While the facts of the case often take precedence in decision making, the judges mental state had an alarming influence on their verdict.

As the day goes on, the chance of a favorable ruling drops:

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    Image source: Proceedings of the National Academy of Sciences

    Does the time of day, or the judges level of hunger really contribute that greatly to their decision making? Yes, it does.

    The research went on to show that at the start of the day the likelihood of the judging giving out a favorable ruling was somewhere around 65%.

    But as the morning dragged on, the judge became fatigued and drained from making decision after decision. As more time went on, the odds of receiving a favorable ruling decreased steadily until it was whittled down to zero.

    However, right after their lunch break, the judge would return to the courtroom feeling refreshed and recharged. Energized by their second wind, their leniency skyrockets back up to a whopping 65%. And again, as the day drags on to its finish, the favorable rulings slowly diminish along with the judge’s spirits.

    This is no coincidence. According to the carefully recorded research, this was true for all 1,112 cases. The severity of the crime didn’t matter. Whether it was rape, murder, theft, or embezzlement, the criminal was more likely to get a favorable ruling either early in the morning, or after the judges lunch break.

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    Are You Suffering from Decision Fatigue Too?

    We all suffer from decision fatigue without even realizing it.

    Perhaps you aren’t a judge with the fate of an individual’s life at your disposal, but the daily decisions you make for yourself could hinder you if you’re not in the right head-space.

    Regardless of how energetic you feel (as I imagine it is somehow caffeine induced anyway), you will still experience decision fatigue. Just like every other muscle, your brain gets tired after periods of overuse, pumping out one decision after the next. It needs a chance to rest in order to function at a productive rate.

    The Detrimental Consequences of Decision Fatigue

    When you are in a position such as a Judge, you can’t afford to let your mental state dictate your decision making; but it still does. According to George Lowenstein, an American educator and economy expert, decision fatigue is to blame for poor decision making among members of high office. The disastrous level of failure among these individuals to control their impulses could be directly related to their day to day stresses at work and their private life.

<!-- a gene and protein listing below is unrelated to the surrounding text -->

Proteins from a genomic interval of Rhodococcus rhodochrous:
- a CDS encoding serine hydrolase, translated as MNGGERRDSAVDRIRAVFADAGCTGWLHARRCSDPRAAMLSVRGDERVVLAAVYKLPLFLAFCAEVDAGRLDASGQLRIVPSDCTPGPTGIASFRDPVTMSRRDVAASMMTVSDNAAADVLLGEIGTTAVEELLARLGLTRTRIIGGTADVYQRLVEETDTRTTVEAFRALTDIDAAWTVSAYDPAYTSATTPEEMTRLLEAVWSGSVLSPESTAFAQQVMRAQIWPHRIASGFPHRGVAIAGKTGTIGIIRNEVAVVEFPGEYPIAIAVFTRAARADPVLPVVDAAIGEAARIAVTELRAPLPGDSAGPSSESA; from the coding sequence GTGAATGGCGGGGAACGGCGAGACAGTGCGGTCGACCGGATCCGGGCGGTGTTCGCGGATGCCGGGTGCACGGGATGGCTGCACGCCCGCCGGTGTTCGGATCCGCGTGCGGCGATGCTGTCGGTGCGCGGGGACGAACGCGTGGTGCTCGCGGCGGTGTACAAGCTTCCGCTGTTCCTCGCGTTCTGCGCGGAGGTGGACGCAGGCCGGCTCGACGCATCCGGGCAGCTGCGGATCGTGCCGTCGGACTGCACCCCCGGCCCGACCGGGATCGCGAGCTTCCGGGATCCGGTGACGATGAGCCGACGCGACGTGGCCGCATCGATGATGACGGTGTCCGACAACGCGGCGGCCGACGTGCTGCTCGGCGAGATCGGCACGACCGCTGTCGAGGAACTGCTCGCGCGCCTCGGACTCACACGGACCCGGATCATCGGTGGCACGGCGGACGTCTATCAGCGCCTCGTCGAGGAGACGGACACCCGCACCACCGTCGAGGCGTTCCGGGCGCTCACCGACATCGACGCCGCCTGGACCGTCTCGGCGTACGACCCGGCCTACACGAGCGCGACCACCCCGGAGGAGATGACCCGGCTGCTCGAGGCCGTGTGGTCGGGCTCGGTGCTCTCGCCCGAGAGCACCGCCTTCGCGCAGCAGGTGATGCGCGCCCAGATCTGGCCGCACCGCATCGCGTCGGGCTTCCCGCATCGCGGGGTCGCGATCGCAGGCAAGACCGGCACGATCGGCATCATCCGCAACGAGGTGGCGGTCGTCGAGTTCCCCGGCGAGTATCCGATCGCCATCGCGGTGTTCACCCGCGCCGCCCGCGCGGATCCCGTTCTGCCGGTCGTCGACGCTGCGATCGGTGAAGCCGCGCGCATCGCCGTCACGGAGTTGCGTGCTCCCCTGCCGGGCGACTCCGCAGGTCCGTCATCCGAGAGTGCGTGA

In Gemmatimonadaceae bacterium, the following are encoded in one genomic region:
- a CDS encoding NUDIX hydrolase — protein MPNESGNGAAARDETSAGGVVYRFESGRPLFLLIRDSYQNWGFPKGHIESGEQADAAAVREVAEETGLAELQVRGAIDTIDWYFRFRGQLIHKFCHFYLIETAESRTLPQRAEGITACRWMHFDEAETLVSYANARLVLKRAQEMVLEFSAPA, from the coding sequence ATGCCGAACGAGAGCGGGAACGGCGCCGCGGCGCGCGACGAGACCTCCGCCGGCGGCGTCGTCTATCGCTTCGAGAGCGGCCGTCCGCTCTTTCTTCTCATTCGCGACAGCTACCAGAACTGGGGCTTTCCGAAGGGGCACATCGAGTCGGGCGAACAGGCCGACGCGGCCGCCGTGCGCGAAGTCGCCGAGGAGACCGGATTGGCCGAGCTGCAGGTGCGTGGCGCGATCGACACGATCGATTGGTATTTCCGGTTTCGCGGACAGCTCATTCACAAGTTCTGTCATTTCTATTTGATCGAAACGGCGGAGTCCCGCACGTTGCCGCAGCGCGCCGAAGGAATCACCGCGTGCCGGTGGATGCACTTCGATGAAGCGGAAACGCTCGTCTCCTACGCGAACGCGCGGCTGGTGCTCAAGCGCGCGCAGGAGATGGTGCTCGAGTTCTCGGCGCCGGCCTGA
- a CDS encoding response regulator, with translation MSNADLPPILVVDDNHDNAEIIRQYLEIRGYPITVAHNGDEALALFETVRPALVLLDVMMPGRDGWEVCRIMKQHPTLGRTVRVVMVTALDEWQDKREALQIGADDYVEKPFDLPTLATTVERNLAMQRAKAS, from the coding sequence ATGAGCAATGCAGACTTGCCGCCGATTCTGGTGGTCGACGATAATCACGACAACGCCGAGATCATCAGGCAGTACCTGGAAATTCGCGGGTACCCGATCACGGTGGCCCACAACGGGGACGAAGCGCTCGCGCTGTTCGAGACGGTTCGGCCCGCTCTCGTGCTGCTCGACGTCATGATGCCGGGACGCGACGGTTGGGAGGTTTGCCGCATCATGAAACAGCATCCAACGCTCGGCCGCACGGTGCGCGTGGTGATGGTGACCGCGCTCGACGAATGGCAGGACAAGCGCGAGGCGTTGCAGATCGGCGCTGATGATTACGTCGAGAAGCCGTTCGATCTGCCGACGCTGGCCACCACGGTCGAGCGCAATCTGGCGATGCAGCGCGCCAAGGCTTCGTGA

When you’re just too tired to think, you stop caring. And once you get careless, that’s when you need to worry. Decision fatigue can contribute to a number of issues such as impulse shopping (guilty), poor decision making at work, and poor decision making with after work relationships. You know what I’m talking about. Don’t dip your pen in the company ink.

    How to Make Decision Effectively

    Either alter the time of decision making to when your mind is the most fresh, or limit the number of decisions to be made. Try utilizing the following hacks for more effective decision making.

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    1. Make Your Most Important Decisions within the First 3 Hours

    You want to make decisions at your peak performance, so either first thing in the morning, or right after a break.

    Research has actually shown that you are the most productive for the first 3 hours[2] of your day. Utilize this time! Don’t waste it on trivial decisions such as what to wear, or mindlessly scrolling through social media.

    Instead, use this time to tweak your game plan. What do you want to accomplish? What can you improve? What steps do you need to take to reach these goals?

    2. Form Habits to Reduce Decision Making

    You don’t have to choose all the time.

    Breakfast is the most important meal of the day, but it doesn’t have to be an extravagant spread every morning. Make a habit out of eating a similar or quick breakfast, and cut that step of your morning out of the way. Can’t decide what to wear? Pick the first thing that catches your eye. We both know that after 20 minutes of changing outfits you’ll just go with the first thing anyway.

    Powerful individuals such as Steve Jobs, Barack Obama, and Mark Zuckerberg don’t waste their precious time deciding what to wear. In fact, they have been known to limiting their outfits down to two options in order to reduce their daily decision making.

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    3. Take Frequent Breaks for a Clearer Mind

    You are at your peak of productivity after a break, so to reap the benefits, you need to take lots of breaks! I know, what a sacrifice. If judges make better decisions in the morning and after their lunch break, then so will you.

    The reason for this is because the belly is now full, and the hunger is gone. Roy Baumeister, Florida State University social psychologist[3] had found that low-glucose levels take a negative toll on decision making. By taking a break to replenish your glucose levels, you will be able to focus better and improve your decision making abilities.

    Even if you aren’t hungry, little breaks are still necessary to let your mind refresh, and come back being able to think more clearly.

    Structure your break times. Decide beforehand when you will take breaks, and eat energy sustaining snacks so that your energy level doesn’t drop too low. The time you “lose” during your breaks will be made up in the end, as your productivity will increase after each break.

    So instead of slogging through your day, letting your mind deteriorate and fall victim to the daily abuses of decision making, take a break, eat a snack. Let your mind refresh and reset, and jump-start your productivity throughout the day.

    More Tips About Decision Making

    Featured photo credit: Kelly Sikkema via unsplash.com

    Reference